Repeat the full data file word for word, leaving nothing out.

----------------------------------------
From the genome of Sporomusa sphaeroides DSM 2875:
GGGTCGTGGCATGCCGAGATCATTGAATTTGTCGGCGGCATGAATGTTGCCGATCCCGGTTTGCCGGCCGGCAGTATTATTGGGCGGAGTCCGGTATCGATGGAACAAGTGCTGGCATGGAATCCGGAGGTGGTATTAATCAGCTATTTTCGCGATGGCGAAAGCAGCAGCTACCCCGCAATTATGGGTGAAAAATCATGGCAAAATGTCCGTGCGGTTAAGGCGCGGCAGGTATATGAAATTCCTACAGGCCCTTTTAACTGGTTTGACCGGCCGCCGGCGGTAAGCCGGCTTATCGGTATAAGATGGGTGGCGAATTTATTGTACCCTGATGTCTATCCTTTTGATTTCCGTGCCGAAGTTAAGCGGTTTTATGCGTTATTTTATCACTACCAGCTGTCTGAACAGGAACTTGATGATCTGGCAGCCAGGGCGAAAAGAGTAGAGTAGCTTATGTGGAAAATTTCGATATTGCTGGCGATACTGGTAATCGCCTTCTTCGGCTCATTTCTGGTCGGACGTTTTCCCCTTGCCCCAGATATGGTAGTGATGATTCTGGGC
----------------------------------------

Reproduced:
From the genome of Sporomusa sphaeroides DSM 2875:
GGGTCGTGGCATGCCGAGATCATTGAATTTGTCGGCGGCATGAATGTTGCCGATCCCGGTTTGCCGGCCGGCAGTATTATTGGGCGGAGTCCGGTATCGATGGAACAAGTGCTGGCATGGAATCCGGAGGTGGTATTAATCAGCTATTTTCGCGATGGCGAAAGCAGCAGCTACCCCGCAATTATGGGTGAAAAATCATGGCAAAATGTCCGTGCGGTTAAGGCGCGGCAGGTATATGAAATTCCTACAGGCCCTTTTAACTGGTTTGACCGGCCGCCGGCGGTAAGCCGGCTTATCGGTATAAGATGGGTGGCGAATTTATTGTACCCTGATGTCTATCCTTTTGATTTCCGTGCCGAAGTTAAGCGGTTTTATGCGTTATTTTATCACTACCAGCTGTCTGAACAGGAACTTGATGATCTGGCAGCCAGGGCGAAAAGAGTAGAGTAGCTTATGTGGAAAATTTCGATATTGCTGGCGATACTGGTAATCGCCTTCTTCGGCTCATTTCTGGTCGGACGTTTTCCCCTTGCCCCAGATATGGTAGTGATGATTCTGGGC